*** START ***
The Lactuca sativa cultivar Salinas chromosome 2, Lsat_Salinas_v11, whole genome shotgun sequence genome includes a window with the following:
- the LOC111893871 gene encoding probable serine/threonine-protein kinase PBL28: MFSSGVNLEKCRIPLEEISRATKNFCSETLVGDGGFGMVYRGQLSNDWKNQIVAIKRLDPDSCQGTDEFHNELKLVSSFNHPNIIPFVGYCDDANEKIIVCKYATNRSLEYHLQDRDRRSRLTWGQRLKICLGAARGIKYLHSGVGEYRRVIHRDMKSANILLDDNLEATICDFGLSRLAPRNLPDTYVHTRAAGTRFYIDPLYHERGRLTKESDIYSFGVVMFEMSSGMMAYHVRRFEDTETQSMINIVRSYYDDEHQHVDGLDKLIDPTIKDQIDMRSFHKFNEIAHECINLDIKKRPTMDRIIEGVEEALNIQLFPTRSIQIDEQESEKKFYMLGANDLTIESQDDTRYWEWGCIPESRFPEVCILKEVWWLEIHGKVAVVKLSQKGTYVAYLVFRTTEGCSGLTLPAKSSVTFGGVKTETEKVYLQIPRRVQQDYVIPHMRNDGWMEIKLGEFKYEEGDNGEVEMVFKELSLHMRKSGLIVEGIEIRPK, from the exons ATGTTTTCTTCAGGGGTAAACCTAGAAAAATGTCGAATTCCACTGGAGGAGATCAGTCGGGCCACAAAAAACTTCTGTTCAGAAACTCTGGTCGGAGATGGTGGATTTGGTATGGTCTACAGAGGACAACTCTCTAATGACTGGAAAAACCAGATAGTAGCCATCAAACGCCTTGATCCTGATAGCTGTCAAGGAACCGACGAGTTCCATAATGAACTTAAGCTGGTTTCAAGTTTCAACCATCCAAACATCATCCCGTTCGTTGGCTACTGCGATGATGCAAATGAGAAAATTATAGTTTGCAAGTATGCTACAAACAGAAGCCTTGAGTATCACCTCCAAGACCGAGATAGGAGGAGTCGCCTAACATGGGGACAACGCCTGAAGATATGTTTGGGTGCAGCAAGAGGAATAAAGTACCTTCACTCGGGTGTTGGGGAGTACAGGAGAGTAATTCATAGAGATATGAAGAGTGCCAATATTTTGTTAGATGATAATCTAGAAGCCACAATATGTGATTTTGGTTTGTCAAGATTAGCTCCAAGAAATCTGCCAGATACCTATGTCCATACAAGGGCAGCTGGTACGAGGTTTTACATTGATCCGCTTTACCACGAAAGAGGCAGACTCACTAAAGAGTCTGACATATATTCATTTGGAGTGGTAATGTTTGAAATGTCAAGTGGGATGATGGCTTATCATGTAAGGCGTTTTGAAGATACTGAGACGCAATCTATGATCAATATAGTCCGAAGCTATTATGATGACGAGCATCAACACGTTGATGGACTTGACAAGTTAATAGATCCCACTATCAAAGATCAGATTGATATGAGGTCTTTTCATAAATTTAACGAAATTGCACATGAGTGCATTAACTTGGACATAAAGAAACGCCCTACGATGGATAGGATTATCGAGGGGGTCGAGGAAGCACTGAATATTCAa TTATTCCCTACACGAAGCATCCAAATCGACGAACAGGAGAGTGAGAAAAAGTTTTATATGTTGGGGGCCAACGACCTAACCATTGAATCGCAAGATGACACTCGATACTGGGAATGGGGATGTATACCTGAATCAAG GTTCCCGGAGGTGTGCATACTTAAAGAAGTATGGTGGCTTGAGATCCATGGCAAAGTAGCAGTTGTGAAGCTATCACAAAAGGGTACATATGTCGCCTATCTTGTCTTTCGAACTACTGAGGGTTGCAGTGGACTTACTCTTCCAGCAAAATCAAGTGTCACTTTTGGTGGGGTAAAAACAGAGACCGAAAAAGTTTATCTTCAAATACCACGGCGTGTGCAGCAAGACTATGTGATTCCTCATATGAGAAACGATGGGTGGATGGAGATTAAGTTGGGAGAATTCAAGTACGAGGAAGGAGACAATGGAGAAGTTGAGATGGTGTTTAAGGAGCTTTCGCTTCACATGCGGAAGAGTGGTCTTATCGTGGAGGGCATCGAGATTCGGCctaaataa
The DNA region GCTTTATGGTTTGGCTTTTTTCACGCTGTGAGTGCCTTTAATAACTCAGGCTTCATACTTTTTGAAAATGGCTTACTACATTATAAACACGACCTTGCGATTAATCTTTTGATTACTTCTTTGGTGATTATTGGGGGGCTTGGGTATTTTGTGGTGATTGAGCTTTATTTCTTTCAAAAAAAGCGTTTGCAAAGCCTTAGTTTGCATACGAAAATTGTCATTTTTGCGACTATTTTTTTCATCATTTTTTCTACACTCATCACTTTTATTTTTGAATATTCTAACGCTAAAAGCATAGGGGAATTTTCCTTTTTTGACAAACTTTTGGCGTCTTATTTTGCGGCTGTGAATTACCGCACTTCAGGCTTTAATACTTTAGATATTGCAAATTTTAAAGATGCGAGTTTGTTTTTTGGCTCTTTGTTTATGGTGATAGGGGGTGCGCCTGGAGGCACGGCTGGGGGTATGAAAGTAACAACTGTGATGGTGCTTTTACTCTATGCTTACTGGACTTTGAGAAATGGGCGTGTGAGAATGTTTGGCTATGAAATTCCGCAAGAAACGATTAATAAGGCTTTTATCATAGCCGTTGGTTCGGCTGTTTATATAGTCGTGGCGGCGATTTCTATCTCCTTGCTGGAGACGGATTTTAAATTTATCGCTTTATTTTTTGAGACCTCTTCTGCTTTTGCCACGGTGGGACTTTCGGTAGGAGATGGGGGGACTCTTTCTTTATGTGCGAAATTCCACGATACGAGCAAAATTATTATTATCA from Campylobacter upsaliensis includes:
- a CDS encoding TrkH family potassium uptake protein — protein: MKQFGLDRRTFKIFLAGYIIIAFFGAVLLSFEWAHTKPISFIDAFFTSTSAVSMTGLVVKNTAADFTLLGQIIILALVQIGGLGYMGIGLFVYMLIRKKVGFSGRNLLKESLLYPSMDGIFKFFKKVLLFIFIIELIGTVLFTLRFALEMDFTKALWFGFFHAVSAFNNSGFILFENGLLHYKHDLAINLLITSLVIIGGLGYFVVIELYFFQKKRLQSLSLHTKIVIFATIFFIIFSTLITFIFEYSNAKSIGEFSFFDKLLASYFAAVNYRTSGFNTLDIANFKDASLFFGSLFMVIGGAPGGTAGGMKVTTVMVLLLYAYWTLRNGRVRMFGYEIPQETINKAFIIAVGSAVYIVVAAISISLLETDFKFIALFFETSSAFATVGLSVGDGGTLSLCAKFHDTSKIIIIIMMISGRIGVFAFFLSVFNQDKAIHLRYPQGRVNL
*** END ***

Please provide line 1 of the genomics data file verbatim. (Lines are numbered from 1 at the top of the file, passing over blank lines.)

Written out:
The Lactuca sativa cultivar Salinas chromosome 2, Lsat_Salinas_v11, whole genome shotgun sequence genome includes a window with the following: